EXPECTATIONS: "Jesus Christ the 30 minutes of Tammy I've been watching are some of the least funny and least entertaining 30 minutes of my life. I'm sorry to whoever has to review this for CR." - GonSmithe, 7/2/2014
REALITY: All comedy is subjective. I know that. Some things may seem funny to you that might leave me scratching my head raw, and vice versa. That's fine, different strokes for different folks and all that crap. But then a film like Tammy comes along and makes me wonder if everything I know about comedy is just wrong. Tammy is a film that plays a very insidious game with its audience. If you watch this film, you have two options: laugh at the less fortunate and emotionally damaged, or turn your nose up and refuse to laugh at all the mean-spirited slapstick. Either way, watching Tammy makes you an asshole.
Remember when we starred in good movies? Those were the days...
The film opens in Flyover State, USA, where we meet a disheveled fast food employee named Tammy (Melissa McCarthy) on her way to work. In short order, a deer totals her car, she's fired for showing up late to work, and she comes home to her husband cooking a meal for another woman. With nowhere else to turn, Tammy hits the road with her alcoholic grandmother (Susan Sarandon) to visit Niagara Falls. One binge-drinking montage later, the two find themselves lost in Bumblefuck, Missouri. There, grandma hooks up with fellow elderly drunk Earl (Gary Cole), while Tammy initiates a tame, lifeless courtship with Earl's son, Bobby (Mark Duplass, who keeps showing up and saying things like "yeah, I got bored so I thought I'd stop by").
For whatever reason, the film I keep comparing this to in my head is Tommy Boy. In that film, I understood who the main character was, I knew what his goals were, and his reasons for being an angry piece of shit made sense to me. Tommy Callahan was a big, dumb entitled idiot who suddenly had to step into his father's shoes because if not, then his family's business would collapse. He wasn't necessarily angry, but we had David Spade to fill us in on all of that. The conflict between Dumb Fat Man and Angry Little Boy resulted in comedy, and I'm just as surprised as you that I'm using Tommy Boy as a benchmark for anything.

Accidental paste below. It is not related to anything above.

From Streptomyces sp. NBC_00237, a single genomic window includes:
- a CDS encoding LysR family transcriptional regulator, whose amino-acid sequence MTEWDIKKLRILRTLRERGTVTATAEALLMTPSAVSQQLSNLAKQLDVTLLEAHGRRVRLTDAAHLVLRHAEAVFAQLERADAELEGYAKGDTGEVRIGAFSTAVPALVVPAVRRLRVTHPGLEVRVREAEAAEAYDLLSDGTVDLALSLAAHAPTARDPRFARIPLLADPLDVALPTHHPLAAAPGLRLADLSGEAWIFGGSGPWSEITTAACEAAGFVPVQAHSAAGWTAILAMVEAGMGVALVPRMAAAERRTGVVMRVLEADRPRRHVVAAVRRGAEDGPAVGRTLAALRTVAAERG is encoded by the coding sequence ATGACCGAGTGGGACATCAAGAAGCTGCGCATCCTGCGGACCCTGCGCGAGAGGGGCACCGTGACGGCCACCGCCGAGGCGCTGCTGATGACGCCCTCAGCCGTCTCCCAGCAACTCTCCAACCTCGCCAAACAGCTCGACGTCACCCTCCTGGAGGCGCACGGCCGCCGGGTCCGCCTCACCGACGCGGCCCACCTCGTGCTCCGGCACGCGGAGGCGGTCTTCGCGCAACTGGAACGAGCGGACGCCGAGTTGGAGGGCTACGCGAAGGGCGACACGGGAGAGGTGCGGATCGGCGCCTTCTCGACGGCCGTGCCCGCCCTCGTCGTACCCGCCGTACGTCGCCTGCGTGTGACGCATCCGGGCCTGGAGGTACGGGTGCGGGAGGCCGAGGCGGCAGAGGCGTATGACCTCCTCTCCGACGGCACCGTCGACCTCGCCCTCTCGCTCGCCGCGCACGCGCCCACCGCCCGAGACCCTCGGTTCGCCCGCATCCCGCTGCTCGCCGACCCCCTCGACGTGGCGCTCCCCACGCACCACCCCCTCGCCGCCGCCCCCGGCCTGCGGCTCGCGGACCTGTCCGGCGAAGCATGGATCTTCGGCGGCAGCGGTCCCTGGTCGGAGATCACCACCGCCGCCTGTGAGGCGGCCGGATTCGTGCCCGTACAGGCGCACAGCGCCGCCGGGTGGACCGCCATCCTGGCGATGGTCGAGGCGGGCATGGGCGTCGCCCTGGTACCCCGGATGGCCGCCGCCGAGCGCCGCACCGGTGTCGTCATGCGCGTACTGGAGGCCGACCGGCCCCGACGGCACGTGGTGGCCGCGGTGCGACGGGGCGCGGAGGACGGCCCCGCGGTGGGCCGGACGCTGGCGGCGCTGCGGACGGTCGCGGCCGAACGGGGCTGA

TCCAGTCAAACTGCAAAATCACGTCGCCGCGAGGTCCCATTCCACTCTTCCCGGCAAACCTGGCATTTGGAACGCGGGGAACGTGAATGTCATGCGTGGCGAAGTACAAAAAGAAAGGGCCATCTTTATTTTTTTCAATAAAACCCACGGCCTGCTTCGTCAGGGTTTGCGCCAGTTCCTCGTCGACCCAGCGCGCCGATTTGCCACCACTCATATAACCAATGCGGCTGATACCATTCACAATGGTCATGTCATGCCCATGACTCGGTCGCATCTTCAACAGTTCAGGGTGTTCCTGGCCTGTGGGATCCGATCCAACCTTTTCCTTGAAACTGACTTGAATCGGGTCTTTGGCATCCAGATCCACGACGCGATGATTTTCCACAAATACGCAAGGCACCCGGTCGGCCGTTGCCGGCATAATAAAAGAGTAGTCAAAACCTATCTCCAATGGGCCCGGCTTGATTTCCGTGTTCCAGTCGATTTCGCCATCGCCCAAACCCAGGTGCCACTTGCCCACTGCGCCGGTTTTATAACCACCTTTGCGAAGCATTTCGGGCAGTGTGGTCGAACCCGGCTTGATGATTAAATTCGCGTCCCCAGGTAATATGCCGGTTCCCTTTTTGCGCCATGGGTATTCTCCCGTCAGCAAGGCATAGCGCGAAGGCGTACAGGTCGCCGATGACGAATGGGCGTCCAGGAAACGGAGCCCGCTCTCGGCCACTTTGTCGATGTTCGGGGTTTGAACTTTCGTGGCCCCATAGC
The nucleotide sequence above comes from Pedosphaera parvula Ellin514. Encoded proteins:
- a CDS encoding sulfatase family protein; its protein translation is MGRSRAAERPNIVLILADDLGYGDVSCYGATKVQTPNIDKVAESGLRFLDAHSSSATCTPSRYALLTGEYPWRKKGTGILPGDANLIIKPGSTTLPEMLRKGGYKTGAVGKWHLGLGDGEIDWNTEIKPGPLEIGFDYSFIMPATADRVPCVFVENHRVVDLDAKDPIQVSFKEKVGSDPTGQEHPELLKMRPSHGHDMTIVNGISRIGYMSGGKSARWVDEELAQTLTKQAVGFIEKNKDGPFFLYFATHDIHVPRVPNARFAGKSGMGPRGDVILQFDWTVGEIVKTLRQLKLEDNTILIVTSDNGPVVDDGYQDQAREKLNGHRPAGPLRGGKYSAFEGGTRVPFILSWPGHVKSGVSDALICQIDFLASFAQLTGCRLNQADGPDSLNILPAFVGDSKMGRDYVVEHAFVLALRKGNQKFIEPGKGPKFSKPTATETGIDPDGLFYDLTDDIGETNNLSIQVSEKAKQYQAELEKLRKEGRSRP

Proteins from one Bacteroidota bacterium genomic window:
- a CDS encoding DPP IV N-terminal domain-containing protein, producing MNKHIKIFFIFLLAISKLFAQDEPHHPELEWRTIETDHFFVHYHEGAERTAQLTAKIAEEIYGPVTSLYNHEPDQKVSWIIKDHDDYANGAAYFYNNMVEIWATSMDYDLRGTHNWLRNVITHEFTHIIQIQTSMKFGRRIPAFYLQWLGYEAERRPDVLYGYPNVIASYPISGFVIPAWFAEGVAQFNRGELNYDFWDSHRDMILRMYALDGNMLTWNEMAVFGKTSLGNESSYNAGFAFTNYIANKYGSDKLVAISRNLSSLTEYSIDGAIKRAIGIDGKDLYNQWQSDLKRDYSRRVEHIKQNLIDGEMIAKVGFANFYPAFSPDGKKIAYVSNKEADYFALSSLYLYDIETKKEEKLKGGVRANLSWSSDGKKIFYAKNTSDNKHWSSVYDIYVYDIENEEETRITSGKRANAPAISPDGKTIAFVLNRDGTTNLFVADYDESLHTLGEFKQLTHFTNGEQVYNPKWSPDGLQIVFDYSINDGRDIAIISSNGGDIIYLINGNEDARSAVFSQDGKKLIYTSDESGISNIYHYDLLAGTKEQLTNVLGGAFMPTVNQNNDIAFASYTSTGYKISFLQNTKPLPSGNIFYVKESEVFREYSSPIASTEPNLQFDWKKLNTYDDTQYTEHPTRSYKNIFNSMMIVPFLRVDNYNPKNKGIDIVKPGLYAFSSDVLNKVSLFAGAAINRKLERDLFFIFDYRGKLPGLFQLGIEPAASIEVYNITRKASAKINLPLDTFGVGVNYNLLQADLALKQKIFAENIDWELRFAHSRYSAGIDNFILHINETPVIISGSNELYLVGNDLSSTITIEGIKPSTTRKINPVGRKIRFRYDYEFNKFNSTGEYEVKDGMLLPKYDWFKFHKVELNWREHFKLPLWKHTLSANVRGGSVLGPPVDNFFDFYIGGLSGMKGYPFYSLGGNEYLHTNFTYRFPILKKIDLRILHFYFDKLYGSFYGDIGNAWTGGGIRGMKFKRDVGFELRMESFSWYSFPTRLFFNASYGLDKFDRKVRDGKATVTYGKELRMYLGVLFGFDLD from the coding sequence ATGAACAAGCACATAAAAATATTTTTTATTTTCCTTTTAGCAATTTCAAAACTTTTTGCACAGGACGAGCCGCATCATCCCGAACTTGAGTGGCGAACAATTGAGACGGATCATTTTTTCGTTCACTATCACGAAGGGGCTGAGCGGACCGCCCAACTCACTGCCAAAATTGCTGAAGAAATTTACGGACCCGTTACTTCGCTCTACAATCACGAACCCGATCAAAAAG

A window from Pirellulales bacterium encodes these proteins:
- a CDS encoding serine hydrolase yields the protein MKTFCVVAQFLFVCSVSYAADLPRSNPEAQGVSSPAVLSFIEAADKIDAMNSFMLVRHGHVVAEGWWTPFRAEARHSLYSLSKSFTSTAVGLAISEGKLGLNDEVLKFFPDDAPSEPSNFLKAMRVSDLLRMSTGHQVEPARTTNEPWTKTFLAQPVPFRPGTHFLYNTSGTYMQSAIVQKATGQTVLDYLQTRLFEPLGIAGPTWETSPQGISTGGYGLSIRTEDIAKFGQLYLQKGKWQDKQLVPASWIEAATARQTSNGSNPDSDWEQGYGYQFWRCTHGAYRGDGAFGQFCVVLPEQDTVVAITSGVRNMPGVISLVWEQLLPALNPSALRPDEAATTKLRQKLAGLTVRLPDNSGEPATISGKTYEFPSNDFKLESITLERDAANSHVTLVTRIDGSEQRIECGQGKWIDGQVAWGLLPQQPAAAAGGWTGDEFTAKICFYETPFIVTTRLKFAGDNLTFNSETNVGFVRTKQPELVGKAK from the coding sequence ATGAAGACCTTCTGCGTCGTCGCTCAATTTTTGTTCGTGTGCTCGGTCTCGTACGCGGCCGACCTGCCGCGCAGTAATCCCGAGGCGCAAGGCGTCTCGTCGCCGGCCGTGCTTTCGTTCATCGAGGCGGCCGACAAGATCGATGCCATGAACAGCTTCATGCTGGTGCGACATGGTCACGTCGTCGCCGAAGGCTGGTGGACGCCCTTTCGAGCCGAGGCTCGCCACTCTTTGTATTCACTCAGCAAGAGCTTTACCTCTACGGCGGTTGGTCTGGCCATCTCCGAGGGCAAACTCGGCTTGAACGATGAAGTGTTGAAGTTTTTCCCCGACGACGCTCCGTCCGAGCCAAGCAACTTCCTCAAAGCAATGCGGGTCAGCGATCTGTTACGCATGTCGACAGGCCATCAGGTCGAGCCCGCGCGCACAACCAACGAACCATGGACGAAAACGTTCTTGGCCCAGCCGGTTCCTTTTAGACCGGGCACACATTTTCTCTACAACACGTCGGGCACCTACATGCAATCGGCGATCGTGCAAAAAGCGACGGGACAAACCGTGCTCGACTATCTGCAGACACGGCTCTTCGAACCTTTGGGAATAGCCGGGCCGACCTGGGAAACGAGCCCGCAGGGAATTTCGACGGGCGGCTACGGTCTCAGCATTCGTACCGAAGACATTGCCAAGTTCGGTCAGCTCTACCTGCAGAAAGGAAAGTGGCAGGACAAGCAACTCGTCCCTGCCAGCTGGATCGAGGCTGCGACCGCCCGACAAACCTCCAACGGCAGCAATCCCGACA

"Mark, I gotta be honest: I really thought we'd get around to adding jokes later."Who is Tammy? What does she want? Why is she so angry? These are the questions I asked myself at the start of the film, and ninety-seven minutes later I had nothing resembling a legitimate answer. Tammy is an out-of-work fry cook who feels sorry for herself because the rest of the world refuses to do it for her. That much I understand. Now, what does she want? To...not be that? To run away and join the circus? To do what, exactly? I don't know. It's never laid out for us. Tammy is more interested in seeing how many things Melissa McCarthy can bounce herself off of than in actually telling us a story about her character.
So then why is she so angry? It can't be because she got fired and then discovered her husband cheating on her. The film makes it clear that Tammy had this general sense of anger building up for a long time before the movie ever began. I remember saying this of the last Melissa McCarthy vehicle I reviewed, and it's starting to feel like a pattern. There's a strong undercurrent of directionless rage in every character she plays, and while she's clearly turning that anger into comedy, the comedy is so broad here that any semblance of character gets completely lost in it. After a while, it just becomes a woman with a bag on her head falling down all over the place. Which I guess is funny if you still watch America's Funniest Home Videos.
If it seems like I'm grasping at straws at this point, it's because there is nothing for me to latch onto in this movie. It's just ninety minutes of actors standing around screaming into the void, hoping a joke will materialize. That void happens to be Middle America, where we're treated to such wonders as Tammy having a fistfight with two kids over a case of beer, an apple pie robbery at a knockoff Jack in the Box, and an all-lesbian Fourth of July party. Actually, through the combined power of Kathy Bates and Sandra Oh, that last one is the film's only redeeming sequence.
I can imagine a version of Tammy in which the title character is sympathetic; empowering, even. That is not the film they made. This version of Tammy is one of the most tame, toothless R-rated comedies in recent memory. I'm not saying this should have been a swear-filled fartfest with a thousand and one sex jokes, but for as angry as the film's title character is, her film seems weirdly terrified of pissing off anyone. That fear all but kills the film's sense of humor, and the result is ninety minutes of laughing at sad people. You asshole.
|Lesbian Fourth of July Party||4/10|
|Punching Down at Middle America||-5/10|
|Susan Sarandon's Death Stares||6/10|
MINORITY REPORT: Wait, wait, Susan Sarandon is in this? A legitimately hilarious woman? That would almost be enough to get me interested in seeing this. Almost. - Ashley "TwistedLadder" Herald
it's hard to shake the feeling that I've always got five stars in this Grand Theft Auto known as life.
Now, inexplicably, season three is looming over us like some sort of dome. Season one's plot asked whether or not the town could get out from under the dome. Apparently the answer was "no". Season two asked "I guess we're really stuck, huh?" and the answer was "yup".
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